Student reactions varied
Antonio Brown, 18, a senior at Rhodes (in gray sweatshirt in photo, at right) said the movie surprised him because he expected it to be “just history” that would not easily connect with his life today.
“I think it will be about black people who struggled to accomplish something, and they succeeded,” he said before the movie.
Afterward, he said it had made history come to life: “That was really real,” he said. "They had it bad back then. They just beat on people."
The student audience reacted out loud at only a few points in the movie -- gasping a bit at the sudden and violent bombing of the 16th Street Baptist Church in Birmingham, Ala., early in the film, murmuring in apparent surprise when a white priest from Boston was killed by two thugs because he came to join King in Selma and then applauding when the two-hour film concluded.
But in the end, Brown said that he believes the civil rights movement succeeded. “I feel that I am free,” he said. “I feel like I can do what I want today compared to how it was then."
Ginn Academy junior Shawendel Wilson, 16, sat near the back, his white shirt and red tie standing out when the lights went up (see photo, at right). He had a different response after viewing the two-hour film.
“We might be able to vote, but we’re not free – I’m not free,” he said. “Even today, even though it’s not the racism of the South, we’re still segregated and they won’t allow us to do certain things.”
Before the film, Shawendel, 16, said he was mostly interested in “gaining knowledge” about how events unfolded during the civil rights movement in the 1960s.
“We just finished watching ‘12 Years a Slave,’ so we’ve been talking about a lot of these issues, and it’s really been on my mind a lot,” he said.
He said he was not sure how the movie might have spurred him to take any actions of his own.
“I try to talk to my classmates, my brothers, my teammates about the knowledge that we’ve been given to make change,” he said. “The difference between a rich man and a poor man is really knowledge, and that’s what we have now.”
'Selma For Students' initiative
Spreading knowledge of not only the march from Selma to Birmingham shown in the movie, but its part in the civil rights movement of the 1960s has been the general goal of the “Selma For Students” effort, said Nicole Bell, executive director of the Presidents' Council Foundation.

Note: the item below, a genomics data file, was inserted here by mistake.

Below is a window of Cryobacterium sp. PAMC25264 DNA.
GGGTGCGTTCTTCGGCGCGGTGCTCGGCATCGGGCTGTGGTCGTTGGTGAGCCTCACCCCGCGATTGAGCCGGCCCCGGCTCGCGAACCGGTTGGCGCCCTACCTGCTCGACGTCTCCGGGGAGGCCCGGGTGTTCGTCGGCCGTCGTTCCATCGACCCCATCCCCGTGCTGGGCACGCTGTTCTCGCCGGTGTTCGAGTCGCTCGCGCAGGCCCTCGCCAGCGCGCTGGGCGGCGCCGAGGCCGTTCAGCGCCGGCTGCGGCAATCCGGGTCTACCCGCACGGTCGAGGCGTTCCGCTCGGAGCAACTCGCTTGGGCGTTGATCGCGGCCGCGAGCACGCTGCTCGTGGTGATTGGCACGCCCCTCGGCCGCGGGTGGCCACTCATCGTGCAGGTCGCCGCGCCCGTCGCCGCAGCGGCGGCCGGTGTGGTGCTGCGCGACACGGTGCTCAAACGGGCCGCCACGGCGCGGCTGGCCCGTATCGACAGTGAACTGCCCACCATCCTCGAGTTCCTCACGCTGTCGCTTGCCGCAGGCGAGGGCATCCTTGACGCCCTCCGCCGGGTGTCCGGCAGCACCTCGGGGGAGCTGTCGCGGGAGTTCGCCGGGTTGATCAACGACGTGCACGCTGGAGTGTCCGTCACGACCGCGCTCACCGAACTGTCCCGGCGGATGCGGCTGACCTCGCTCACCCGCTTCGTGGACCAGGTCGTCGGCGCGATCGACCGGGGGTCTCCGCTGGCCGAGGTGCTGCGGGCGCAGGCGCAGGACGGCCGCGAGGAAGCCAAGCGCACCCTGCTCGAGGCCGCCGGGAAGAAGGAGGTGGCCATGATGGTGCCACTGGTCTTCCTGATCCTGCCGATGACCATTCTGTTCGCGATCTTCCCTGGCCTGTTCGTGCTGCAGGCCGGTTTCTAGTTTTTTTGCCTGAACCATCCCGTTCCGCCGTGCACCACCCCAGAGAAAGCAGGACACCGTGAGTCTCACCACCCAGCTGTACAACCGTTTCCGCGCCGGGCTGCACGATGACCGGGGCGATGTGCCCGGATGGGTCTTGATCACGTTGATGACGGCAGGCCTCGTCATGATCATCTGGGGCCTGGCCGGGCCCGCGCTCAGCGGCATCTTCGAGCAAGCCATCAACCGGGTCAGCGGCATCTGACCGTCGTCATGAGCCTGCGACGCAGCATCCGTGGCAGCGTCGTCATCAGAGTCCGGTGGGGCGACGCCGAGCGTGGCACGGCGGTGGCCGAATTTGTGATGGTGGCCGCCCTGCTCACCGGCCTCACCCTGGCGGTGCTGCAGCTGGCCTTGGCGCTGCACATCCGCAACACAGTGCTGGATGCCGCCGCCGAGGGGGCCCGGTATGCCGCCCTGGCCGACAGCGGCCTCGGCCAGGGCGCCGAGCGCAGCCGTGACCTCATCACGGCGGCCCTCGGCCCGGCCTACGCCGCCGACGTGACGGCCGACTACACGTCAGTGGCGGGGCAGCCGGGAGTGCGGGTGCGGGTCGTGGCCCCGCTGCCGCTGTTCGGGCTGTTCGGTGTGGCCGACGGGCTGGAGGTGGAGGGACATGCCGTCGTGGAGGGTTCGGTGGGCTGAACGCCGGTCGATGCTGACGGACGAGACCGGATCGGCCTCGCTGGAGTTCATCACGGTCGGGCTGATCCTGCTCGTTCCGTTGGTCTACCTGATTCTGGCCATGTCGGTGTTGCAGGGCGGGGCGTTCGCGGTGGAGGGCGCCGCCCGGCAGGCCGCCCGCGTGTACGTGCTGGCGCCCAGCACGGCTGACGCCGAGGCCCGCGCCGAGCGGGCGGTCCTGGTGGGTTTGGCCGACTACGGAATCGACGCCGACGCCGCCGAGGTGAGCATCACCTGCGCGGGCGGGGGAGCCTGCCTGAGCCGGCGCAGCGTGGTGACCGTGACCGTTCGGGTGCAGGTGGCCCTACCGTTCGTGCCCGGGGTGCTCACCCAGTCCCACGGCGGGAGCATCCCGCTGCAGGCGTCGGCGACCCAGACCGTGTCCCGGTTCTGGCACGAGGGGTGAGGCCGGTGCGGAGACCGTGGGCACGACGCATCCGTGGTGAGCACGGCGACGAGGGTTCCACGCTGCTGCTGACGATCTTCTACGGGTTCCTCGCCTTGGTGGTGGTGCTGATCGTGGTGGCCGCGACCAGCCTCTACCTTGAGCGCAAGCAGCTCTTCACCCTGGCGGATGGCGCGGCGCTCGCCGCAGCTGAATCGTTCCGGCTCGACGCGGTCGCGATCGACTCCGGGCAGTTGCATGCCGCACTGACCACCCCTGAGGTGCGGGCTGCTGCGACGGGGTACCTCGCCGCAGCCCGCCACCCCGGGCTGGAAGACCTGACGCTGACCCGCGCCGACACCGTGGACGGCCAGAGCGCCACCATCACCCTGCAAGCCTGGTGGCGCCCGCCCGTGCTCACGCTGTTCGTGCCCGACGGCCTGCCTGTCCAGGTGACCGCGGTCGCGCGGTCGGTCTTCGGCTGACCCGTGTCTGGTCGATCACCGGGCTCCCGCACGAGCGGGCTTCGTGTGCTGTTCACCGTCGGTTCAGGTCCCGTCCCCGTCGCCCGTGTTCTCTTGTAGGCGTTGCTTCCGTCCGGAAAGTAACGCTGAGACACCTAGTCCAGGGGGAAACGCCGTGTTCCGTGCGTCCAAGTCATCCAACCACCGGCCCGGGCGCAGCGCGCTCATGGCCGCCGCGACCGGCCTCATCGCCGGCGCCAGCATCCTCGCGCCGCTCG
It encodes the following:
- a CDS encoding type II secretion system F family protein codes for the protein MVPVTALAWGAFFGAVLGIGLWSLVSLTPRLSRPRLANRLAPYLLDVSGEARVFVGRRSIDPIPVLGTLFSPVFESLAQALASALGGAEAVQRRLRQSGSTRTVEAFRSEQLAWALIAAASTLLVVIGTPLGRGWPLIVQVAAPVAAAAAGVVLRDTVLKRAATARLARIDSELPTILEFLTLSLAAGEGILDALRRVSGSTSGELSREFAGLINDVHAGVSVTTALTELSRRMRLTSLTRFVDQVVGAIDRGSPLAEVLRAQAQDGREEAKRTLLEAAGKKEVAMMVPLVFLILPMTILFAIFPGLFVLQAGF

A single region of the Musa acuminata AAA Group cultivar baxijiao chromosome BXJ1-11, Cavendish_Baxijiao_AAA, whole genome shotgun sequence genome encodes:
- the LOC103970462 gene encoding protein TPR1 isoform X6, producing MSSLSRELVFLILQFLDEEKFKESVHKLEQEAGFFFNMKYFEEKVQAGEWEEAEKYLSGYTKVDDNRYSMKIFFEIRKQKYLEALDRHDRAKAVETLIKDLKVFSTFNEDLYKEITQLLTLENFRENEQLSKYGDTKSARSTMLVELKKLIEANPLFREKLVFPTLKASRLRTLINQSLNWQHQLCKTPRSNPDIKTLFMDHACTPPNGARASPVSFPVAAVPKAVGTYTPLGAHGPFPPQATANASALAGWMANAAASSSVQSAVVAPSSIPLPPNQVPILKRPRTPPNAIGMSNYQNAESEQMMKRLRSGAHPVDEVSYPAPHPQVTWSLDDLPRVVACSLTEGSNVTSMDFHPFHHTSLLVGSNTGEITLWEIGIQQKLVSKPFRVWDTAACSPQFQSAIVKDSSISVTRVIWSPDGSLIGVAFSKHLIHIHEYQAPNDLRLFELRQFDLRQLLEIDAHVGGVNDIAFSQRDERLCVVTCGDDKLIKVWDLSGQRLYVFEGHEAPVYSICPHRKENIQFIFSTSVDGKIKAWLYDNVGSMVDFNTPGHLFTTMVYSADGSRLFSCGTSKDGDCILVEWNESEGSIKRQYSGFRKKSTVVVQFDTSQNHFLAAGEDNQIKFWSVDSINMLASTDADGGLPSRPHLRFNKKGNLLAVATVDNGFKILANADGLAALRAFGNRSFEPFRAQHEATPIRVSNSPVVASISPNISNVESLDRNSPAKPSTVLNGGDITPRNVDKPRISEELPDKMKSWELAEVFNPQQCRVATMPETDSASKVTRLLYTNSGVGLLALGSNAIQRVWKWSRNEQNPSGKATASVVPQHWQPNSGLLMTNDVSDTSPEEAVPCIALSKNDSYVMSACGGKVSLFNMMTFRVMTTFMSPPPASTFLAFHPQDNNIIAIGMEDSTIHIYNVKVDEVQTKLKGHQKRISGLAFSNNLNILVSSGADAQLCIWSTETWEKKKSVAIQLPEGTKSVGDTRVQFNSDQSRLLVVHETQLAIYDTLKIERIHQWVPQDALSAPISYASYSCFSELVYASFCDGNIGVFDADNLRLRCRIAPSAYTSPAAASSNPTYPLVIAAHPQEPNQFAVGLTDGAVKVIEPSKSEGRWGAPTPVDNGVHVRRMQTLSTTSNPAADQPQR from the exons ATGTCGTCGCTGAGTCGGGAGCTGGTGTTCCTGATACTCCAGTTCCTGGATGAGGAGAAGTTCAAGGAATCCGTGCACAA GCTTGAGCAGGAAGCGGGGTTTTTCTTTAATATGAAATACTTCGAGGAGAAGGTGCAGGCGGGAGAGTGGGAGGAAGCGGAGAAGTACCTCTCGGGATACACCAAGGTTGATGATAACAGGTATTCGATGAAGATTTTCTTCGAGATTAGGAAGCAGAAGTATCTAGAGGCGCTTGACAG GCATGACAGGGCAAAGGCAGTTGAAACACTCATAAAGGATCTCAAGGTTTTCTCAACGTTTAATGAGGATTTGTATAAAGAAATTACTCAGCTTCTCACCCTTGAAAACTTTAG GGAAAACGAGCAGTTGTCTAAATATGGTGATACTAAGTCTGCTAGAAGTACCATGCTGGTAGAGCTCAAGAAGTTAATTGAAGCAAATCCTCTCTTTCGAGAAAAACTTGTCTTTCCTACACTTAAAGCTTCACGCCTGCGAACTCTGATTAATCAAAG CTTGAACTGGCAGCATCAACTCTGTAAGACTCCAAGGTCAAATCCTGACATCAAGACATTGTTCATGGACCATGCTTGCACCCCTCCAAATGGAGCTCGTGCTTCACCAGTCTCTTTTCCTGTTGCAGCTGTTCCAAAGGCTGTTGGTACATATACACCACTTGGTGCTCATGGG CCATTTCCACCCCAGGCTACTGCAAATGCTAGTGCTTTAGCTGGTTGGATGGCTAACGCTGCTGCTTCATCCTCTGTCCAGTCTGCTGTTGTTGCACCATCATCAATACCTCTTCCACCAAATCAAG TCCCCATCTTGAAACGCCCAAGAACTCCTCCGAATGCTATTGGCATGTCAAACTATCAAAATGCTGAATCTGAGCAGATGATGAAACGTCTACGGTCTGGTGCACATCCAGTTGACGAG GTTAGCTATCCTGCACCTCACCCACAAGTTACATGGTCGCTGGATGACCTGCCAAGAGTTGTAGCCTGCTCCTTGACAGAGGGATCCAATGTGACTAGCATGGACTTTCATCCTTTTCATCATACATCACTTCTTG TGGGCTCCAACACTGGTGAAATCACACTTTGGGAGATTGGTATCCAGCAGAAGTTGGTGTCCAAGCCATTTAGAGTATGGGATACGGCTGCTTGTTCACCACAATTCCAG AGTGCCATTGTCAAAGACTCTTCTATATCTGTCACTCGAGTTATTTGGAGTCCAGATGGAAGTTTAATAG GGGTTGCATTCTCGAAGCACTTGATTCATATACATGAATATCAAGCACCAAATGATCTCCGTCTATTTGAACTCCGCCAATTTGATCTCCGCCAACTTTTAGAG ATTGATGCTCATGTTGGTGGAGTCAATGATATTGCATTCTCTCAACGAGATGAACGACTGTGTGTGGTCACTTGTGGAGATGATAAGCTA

She said Cleveland was the 13th city nationwide to take the challenge to "make sure our kids are seeing this amazing movie and better understand how they got some of the opportunities they have now."
Bell said the Presidents Council paid for the tickets in advance and donated $10,000 toward the purchase but is raising money to cover the difference.
"We've lost the art of storytelling, of understanding through story what shapes our character, and I think this movie does that in a very honest and transparent way," she said. "It’s important to know about the failures in the context of the greater accomplishment."
It's also important for today's students to know about even the basic narrative of the movement, said Belinda Prinz, district communications director for Fudge. She cited a Southern Law Poverty Center study from 2014 that asserted that civil rights education remains "woefully inadequate" in the majority of U.S. states. Ohio did improve from an "F" to a "D" from 2011 to 2014, however, according to the study.
"It's so important for our students today to be aware of what came before, and that's why the congresswoman felt it was so important that they have a chance to see this film," she said.